In play the pieces move forward diagonally, one square at a time, as in draughts. They capture by leaping an enemy piece into a vacant square beyond; but here is the important difference between Lasca and draughts which makes Lasca the more exciting game. A captured counter is not removed from the board, but is picked up under the attacker as a prisoner as he leaps over it:


Here the white soldier at a1 captures the black soldier at b2, producing a two-counter column at c3.


The column produced as the result of a capture is now moved as a single piece, in this case belonging to White.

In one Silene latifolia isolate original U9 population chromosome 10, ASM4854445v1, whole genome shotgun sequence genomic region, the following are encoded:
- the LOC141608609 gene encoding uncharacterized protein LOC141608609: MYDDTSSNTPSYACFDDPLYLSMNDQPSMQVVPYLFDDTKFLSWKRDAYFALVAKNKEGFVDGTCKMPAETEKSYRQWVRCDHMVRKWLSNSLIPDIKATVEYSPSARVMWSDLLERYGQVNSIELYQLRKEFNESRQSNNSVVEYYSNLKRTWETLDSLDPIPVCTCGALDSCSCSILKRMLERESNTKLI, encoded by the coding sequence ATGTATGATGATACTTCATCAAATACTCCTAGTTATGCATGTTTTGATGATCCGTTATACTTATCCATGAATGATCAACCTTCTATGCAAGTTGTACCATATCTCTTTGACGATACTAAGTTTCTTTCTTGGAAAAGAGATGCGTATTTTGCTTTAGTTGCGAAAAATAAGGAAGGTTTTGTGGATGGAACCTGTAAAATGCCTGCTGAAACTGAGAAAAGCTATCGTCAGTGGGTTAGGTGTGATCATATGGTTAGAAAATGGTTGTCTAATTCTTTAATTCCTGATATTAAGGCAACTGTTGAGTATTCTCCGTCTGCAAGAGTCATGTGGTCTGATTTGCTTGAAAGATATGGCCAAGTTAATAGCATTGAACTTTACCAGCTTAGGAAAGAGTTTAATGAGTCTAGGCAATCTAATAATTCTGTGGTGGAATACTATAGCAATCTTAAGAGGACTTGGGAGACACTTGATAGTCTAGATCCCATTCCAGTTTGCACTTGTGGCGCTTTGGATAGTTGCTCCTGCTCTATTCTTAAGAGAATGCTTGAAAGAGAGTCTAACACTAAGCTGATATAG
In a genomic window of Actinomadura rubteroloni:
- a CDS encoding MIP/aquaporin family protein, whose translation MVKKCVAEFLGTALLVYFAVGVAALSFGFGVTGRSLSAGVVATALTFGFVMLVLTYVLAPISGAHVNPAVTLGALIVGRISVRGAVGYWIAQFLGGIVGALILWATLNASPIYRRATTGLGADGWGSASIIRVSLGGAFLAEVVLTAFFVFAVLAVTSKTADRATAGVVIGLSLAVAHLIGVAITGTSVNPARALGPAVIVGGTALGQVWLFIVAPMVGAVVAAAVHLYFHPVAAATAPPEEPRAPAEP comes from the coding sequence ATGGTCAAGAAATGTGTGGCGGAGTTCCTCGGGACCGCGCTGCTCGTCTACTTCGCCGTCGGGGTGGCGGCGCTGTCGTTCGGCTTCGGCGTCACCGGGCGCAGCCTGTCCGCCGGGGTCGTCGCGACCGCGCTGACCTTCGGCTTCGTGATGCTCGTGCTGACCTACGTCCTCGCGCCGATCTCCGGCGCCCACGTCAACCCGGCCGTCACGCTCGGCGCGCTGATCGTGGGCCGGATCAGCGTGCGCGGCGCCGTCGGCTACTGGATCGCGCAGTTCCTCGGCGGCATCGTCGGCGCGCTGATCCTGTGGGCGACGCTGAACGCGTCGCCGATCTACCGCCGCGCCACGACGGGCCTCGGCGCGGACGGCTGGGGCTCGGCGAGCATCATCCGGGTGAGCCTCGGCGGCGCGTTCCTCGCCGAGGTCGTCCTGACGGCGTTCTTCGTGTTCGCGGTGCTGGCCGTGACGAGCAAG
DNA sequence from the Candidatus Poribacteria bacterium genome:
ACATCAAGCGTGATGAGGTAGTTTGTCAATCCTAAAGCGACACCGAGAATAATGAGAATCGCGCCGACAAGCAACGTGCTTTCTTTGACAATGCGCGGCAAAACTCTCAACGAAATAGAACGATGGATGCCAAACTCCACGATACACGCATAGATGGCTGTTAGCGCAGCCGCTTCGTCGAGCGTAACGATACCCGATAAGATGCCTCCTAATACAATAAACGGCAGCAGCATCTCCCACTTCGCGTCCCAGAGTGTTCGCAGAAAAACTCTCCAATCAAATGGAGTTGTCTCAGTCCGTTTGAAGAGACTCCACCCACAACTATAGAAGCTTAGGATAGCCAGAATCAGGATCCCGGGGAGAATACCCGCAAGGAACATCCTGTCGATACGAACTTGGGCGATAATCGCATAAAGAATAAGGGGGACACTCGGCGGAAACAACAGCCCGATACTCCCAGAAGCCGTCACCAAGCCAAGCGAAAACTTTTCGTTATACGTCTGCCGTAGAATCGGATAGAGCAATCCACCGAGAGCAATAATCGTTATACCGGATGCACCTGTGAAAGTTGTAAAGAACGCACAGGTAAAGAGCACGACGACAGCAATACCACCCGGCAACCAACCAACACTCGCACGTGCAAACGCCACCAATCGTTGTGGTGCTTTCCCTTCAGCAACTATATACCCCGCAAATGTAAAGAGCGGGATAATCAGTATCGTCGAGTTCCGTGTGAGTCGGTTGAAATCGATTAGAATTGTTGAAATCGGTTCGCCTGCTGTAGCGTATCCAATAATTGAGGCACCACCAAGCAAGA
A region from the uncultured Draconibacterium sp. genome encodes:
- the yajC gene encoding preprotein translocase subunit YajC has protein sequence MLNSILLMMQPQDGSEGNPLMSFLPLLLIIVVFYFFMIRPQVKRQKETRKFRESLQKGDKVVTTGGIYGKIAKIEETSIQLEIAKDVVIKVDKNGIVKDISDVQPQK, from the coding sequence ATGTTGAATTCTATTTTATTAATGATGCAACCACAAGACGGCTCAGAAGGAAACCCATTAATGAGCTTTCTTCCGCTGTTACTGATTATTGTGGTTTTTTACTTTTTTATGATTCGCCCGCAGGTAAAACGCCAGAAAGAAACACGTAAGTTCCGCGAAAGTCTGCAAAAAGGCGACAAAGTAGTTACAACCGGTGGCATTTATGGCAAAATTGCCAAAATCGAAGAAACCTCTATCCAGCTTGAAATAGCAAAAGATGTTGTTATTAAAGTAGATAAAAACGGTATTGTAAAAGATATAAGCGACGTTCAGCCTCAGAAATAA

Note that when a column is attacked, only the top man or commander is captured:


Thus in this position the black soldier on b4 can capture the column’s commander.


This has the result of both capturing a white soldier and releasing the black prisoner. In one move White has lost a piece and Black has gained one!

As play continues the number of pieces on the board becomes less and less as the men become stacked into larger columns, and no men are ever removed from the board. Incidentally, it is not possible to have an alternation of colours such as white-black-white in a column.